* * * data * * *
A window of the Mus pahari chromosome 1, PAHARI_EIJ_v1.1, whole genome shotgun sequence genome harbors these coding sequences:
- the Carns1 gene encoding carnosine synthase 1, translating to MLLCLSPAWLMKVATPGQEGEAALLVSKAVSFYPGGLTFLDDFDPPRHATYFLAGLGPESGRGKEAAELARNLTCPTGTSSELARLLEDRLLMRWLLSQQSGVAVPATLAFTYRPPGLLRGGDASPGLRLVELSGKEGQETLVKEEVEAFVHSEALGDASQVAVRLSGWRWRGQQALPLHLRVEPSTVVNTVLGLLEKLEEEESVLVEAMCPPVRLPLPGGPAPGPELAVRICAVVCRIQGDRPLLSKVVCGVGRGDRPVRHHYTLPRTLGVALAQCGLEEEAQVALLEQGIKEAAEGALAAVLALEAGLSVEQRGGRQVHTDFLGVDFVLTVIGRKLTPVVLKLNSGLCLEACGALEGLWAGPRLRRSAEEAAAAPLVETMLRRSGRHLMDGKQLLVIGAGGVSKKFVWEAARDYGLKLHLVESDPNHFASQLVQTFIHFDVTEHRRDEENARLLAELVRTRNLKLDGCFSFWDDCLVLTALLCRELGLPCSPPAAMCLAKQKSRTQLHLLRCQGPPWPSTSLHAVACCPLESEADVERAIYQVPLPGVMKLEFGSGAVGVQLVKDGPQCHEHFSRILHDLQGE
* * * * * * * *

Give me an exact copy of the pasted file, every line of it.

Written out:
A window of the Mus pahari chromosome 1, PAHARI_EIJ_v1.1, whole genome shotgun sequence genome harbors these coding sequences:
- the Carns1 gene encoding carnosine synthase 1, translating to MLLCLSPAWLMKVATPGQEGEAALLVSKAVSFYPGGLTFLDDFDPPRHATYFLAGLGPESGRGKEAAELARNLTCPTGTSSELARLLEDRLLMRWLLSQQSGVAVPATLAFTYRPPGLLRGGDASPGLRLVELSGKEGQETLVKEEVEAFVHSEALGDASQVAVRLSGWRWRGQQALPLHLRVEPSTVVNTVLGLLEKLEEEESVLVEAMCPPVRLPLPGGPAPGPELAVRICAVVCRIQGDRPLLSKVVCGVGRGDRPVRHHYTLPRTLGVALAQCGLEEEAQVALLEQGIKEAAEGALAAVLALEAGLSVEQRGGRQVHTDFLGVDFVLTVIGRKLTPVVLKLNSGLCLEACGALEGLWAGPRLRRSAEEAAAAPLVETMLRRSGRHLMDGKQLLVIGAGGVSKKFVWEAARDYGLKLHLVESDPNHFASQLVQTFIHFDVTEHRRDEENARLLAELVRTRNLKLDGCFSFWDDCLVLTALLCRELGLPCSPPAAMCLAKQKSRTQLHLLRCQGPPWPSTSLHAVACCPLESEADVERAIYQVPLPGVMKLEFGSGAVGVQLVKDGPQCHEHFSRILHDLQGE